communication is essential to business making and it involves more than the ability to name your product, write a tag line or a press release. It's an intricate, rational and scalable effort and, let's face it, not anyone can do it.


Frivolous thoughts about politics

Sometimes when I get bored I think about whether I should pay more attention to politics and get more involved in what happens in this country. Luckily I don't get bored that often what with the agency and all that.
But if I had the time to get bored and seriously take up a civic interest I'd end up in the most dismal place in the world. Because just like they do not make ads for a 30 yo, unmarried woman with a decent income - that's me, they don''t have a political choice for me either. I like smart, I like open minded, visionary, smart dressing, big smiling, enthusiastic, honest and common sensical. I like the Obamas because of this picture

and I like the silly and sometimes ridiculous Sarkozys because they are not afraid to pose like this (all goofy and laughing)

But what is there for me in Romania? The fashionista images of Elena Udrea in Tabu? The Kennedy inspired poses of the Iacob-Ridzis? The ludicrous every other pic and TV appearance of our younger generations politicians, all suited up, gelled up, spitting when they speak types?
Image is everything in politics but the image of our politicians is constructed by consultants whose understanding of the nuances of target audiences is small and biased. We have Dero politicians. And I am the y generation: i like brands that talk my talk. So, here's to hoping I never get bored in the coming years.

Rescuing print

Somehow I am getting a wiff of an underground lobby movement to revive the dying trade of print advertising :D
Can it be a coincidence that one our best and most respected bloggers is quoting one of our best and most respected creative directors - known for his love of [and exceptional talent in] the printed ad word - and posting a full article about why print is a great medium for advertising and only days later there's a second post about the same thing? :DDD

When I first read this I got sucked into the pathos of the writing and posted an enthusiastic tweet about it. Later on, I kept going back to it in my head and realized there was something amiss with the reasoning. It's an interesting train of thought to start discussing the virtues of print ADVERTISING when the very existence of PRINT is questioned. Mainly because advertising is not something that should be a reason to save print for. Somehow a move by, say, the IAA to preserve the existence print just for the sake of putting print ads sounds ludicrous. I mean we all loathe advertising right? Would it not be seriously silly to try to save print because we need to place print ads in it - especially since only 5-6 years ago everyone was complaining about the rape of print by advertisers when full pages of red or green ads covered the first pages of newspapers?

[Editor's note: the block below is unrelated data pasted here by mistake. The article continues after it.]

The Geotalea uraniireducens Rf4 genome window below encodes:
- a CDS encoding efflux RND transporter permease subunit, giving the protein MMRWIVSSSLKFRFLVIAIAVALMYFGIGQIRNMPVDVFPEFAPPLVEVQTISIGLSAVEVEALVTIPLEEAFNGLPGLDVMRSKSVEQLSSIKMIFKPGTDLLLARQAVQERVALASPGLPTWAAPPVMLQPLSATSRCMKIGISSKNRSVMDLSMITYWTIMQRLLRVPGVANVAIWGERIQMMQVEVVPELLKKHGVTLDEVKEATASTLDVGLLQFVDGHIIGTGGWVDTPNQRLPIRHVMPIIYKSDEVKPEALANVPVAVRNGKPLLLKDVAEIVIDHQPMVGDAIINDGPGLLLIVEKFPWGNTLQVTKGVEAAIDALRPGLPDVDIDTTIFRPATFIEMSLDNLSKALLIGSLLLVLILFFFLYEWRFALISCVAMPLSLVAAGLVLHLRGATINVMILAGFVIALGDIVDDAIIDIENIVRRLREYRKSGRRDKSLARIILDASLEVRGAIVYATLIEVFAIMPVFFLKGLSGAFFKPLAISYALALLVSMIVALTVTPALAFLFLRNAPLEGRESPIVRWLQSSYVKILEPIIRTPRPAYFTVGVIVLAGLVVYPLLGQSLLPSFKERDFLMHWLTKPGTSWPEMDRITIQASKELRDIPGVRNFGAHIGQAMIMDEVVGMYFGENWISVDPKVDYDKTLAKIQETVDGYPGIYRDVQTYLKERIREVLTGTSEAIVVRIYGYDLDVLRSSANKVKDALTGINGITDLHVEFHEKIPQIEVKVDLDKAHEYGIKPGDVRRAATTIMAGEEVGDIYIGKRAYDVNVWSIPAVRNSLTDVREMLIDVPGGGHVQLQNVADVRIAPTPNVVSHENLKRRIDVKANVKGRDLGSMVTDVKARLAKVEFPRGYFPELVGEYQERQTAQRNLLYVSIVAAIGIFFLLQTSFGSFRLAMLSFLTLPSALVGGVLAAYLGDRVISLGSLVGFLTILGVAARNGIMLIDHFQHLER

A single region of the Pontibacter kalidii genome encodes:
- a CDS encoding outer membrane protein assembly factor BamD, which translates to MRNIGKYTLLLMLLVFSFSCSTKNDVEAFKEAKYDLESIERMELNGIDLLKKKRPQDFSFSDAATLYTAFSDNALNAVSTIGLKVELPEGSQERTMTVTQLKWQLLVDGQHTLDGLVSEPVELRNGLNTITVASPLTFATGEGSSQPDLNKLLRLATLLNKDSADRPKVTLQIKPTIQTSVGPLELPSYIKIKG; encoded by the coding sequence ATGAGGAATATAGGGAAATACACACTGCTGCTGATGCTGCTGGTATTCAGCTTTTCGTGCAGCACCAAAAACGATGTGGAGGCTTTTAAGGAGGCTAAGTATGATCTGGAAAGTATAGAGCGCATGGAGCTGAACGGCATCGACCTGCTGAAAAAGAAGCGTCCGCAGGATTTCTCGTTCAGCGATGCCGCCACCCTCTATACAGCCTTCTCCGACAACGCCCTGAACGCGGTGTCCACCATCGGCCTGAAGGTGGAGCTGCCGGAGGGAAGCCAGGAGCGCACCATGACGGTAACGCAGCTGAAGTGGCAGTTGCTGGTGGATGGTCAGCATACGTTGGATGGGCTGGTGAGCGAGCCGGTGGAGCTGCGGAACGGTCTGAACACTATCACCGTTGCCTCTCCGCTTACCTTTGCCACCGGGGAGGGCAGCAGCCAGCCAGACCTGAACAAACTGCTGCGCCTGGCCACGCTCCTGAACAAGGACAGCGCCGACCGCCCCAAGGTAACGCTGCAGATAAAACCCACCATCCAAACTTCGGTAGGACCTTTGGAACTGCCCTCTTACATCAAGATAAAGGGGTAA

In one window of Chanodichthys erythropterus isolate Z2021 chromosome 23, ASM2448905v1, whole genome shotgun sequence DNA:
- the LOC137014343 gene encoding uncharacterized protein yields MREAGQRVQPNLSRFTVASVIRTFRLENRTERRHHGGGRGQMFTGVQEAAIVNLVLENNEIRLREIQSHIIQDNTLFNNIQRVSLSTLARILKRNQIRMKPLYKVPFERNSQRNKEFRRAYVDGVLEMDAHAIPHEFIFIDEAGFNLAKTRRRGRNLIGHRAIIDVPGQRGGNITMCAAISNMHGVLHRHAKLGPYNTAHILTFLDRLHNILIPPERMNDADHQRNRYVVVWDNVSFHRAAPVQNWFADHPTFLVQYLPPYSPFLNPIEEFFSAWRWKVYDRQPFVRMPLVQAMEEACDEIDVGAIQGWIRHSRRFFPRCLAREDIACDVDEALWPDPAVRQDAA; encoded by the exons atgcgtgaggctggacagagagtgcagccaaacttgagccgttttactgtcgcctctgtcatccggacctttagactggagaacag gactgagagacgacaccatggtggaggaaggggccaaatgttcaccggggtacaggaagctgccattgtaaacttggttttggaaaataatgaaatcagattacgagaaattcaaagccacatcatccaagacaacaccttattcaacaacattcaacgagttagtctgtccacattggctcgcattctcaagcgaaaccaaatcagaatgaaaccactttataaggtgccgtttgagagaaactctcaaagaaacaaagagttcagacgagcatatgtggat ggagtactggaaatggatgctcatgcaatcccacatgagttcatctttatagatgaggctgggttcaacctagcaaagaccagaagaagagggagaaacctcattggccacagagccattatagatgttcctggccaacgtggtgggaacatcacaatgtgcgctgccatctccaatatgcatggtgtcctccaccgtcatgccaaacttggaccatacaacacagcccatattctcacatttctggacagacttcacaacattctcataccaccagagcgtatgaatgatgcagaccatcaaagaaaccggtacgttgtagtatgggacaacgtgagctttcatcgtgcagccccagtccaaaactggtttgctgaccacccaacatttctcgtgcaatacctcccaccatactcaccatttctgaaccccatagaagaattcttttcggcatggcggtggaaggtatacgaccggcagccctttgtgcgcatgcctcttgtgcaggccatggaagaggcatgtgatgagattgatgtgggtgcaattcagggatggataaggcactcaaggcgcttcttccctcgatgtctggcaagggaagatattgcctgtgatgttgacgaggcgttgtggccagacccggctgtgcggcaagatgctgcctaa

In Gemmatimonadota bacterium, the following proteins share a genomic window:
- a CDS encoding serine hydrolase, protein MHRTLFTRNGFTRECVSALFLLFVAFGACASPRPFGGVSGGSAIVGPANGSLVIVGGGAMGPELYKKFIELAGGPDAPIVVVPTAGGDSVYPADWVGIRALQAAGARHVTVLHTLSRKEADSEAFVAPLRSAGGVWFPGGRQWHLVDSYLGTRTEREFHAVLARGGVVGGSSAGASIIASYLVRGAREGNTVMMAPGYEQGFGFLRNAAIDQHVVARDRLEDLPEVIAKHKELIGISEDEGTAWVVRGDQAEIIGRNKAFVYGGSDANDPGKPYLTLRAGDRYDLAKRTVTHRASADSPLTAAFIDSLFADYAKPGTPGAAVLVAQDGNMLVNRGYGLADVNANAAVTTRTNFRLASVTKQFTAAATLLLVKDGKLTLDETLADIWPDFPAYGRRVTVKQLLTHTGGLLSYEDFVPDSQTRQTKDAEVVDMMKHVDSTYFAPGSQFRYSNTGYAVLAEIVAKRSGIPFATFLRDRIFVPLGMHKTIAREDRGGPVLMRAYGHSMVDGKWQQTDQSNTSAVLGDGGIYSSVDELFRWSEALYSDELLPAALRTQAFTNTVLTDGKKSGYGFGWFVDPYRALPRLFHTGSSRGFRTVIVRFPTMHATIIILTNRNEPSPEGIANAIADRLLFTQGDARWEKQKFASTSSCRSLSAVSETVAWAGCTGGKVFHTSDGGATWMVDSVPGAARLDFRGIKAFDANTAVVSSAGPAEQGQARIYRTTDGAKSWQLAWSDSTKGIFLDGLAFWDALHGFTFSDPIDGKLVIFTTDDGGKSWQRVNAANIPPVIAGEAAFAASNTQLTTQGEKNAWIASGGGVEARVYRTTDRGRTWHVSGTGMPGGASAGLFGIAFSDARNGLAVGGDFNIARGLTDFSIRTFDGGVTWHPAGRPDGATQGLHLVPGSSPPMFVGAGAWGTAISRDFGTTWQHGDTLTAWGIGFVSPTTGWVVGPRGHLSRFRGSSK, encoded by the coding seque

I fully agree with the need to have print but on the other hand I am finding it hard to understand why print needs to remain the ad volume driver that it used to be. Just to save jobs? Interesting train of though for a country where budget deficit is driven by the government's continued subsidization of industries that contribute with nothing. If ad people need print to continue to get a job maybe we should also continue paying miners to dig on in empty mines.

Okay, we need newspapers and magazines and we need them mainly because of two things: 1] the kind of reading experience they provide - more personal, more applied, quieter, more analytic and 2] the kind of editorial art they require - more diligent, more analytic, more in depth, more opinionated. But this kind of experience requires pairing with a certain kind of advertising, and the aforementioned article bemoans exactly the death of that kind of ads: comprehensive, introspective, smart, brand driven vs sales driven. And now, to be completely frank: we had stopped doing these a long time ago. Because Romania is a country of growing needs and growing bellies and these need to be fed fast and cheap and mindlessly. And that kind of advertising in those kind of newspapers and magazines would not do the trick.
So we really don't need print for print ads. What we really need is a customer base interested in both print AND that kind of print ads. Which we do not have. Yet. Or ever?
PS: and the art of copywriting is real because that letter made me jump for joy with enthusiasm although later on I questioned almost every line :D


The art of ageless advertising